Apprentice of the month, December 2020: Keith Forstman

Keith Forstman is the Apprentice of the Month for December 2020.

The 31-year-old, who has worked at Flight Marine in southeast Queensland for the past four years, has now completed his spray-painting apprenticeship, and throughout his training he proved to be an outstanding student.

“Keith has been one of my best apprentices,” said Alfio Rotolone, Keith’s MTA Institute trainer. “He can adapt to any environment and task, and always performs to the highest standard. His attention to detail is off the chart.”

Keith made his move into spray painting after spending a few years as a warehouse storeman. While searching for a job that offered more opportunities for him and his young family, he learned that Dave Worley, owner of Flight Marine, was looking to take someone on.

Flight Marine offers spray-painting services and abrasive blasting services for a wide range of products, but its focus is predominantly on boats and for Keith, securing a role with the business was a great opportunity. However, he did not have expectations of becoming a tradesman when he first started the job. In fact, he had never really considered spray painting as a career.

“My uncle is a panel beater and spray painter and I would visit his workshop when I was a child, but it never crossed my mind as a career option,” he said. “But I wanted a change, I wanted to challenge myself, and I wanted something better for my family. Dave gave me a go, but because of my age I didn’t come here thinking about an apprenticeship.

“I spent about 18 months helping out, masking everything up, sanding everything and pretty much doing the jobs a new apprentice would, before Dave offered me the apprenticeship opportunity. Those 18 months were actually a good foundation for when I started training.”

While many of the skills required by those who spray paint boats are the same as for those who are automotive spray painters, there are some differences between the jobs that, said Keith, take some getting used to. While a layperson might think painting a boat involves just painting the hull, there’s a lot more to it.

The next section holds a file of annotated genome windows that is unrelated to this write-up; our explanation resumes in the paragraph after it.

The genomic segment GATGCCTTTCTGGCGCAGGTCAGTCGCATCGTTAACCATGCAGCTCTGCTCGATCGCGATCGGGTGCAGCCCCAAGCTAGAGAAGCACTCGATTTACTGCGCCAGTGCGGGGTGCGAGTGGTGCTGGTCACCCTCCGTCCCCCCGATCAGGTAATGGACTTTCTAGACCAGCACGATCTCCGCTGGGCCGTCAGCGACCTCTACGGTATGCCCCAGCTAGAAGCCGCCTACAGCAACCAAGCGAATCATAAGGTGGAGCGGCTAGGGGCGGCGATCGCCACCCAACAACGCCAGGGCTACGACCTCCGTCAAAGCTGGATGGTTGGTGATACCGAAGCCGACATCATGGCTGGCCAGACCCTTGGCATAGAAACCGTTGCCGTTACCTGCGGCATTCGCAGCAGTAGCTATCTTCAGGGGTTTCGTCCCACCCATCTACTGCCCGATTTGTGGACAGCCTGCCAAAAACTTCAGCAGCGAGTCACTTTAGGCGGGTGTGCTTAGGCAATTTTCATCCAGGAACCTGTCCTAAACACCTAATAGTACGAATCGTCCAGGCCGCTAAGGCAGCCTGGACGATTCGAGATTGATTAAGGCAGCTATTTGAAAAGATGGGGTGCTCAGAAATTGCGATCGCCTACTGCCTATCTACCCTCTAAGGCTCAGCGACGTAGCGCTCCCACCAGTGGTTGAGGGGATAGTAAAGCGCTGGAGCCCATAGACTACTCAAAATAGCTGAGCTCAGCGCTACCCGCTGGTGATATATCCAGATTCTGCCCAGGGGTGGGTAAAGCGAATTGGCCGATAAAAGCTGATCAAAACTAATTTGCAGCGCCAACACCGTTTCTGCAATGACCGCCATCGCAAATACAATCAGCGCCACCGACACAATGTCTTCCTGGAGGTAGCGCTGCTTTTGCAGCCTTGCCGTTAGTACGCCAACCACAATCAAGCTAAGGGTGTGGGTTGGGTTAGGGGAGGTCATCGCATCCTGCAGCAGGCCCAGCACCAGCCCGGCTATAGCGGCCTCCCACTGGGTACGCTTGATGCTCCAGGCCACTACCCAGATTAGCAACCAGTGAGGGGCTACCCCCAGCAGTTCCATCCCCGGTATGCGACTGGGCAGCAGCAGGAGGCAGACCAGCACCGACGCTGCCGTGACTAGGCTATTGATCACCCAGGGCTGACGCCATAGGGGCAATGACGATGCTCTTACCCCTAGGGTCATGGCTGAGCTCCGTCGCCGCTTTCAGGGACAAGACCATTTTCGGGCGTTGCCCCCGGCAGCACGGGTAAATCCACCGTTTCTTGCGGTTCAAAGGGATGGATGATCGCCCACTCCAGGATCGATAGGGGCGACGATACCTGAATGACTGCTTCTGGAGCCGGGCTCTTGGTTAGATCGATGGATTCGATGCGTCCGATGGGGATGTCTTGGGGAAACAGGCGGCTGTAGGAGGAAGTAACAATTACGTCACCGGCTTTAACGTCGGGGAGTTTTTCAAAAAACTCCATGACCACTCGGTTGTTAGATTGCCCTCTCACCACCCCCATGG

“It’s not just the boat body,” said Keith. “There are a lot of parts to consider – including the roofs, tops, lounges and seats. They are quite big jobs, and the owners want an automotive finish on them. They want quality.

“We have to hop in and out of the boats to do the job,” he added. “90 per cent of boats don’t have floors when we work on them, so you have to climb through the framework and be careful not to leave any marks in the paint.

“It can be quite tricky, and it is very satisfying seeing the finished job. When you pull the boat out of the booth and it’s looking nice, that is a good feeling.”
Regarding his apprenticeship, Keith said the MTA Institute’s one-on-one training model had been a great experience.

“The training method worked perfectly for me and I couldn’t have asked for a better trainer than Alfio,” he said. “He helped me every step of the way and I wouldn’t change anything. It all went really well.”

Now qualified and taking on the role of head painter for Flight Marine, Keith is set on a rewarding career doing work he really enjoys. And he is already looking ahead to where that career can take him.

“I have studied at the MTA Institute with some of the trainers there and, ultimately, I think I would like to do that someday – a job where you are doing the work you enjoy but are passing on your skills,” he said. “I always think long term, and that is my long-term goal.”

Click HERE to visit the Flight Marine Website

Source: Motor Trader e-Magazine (February 2021)

3 February 2021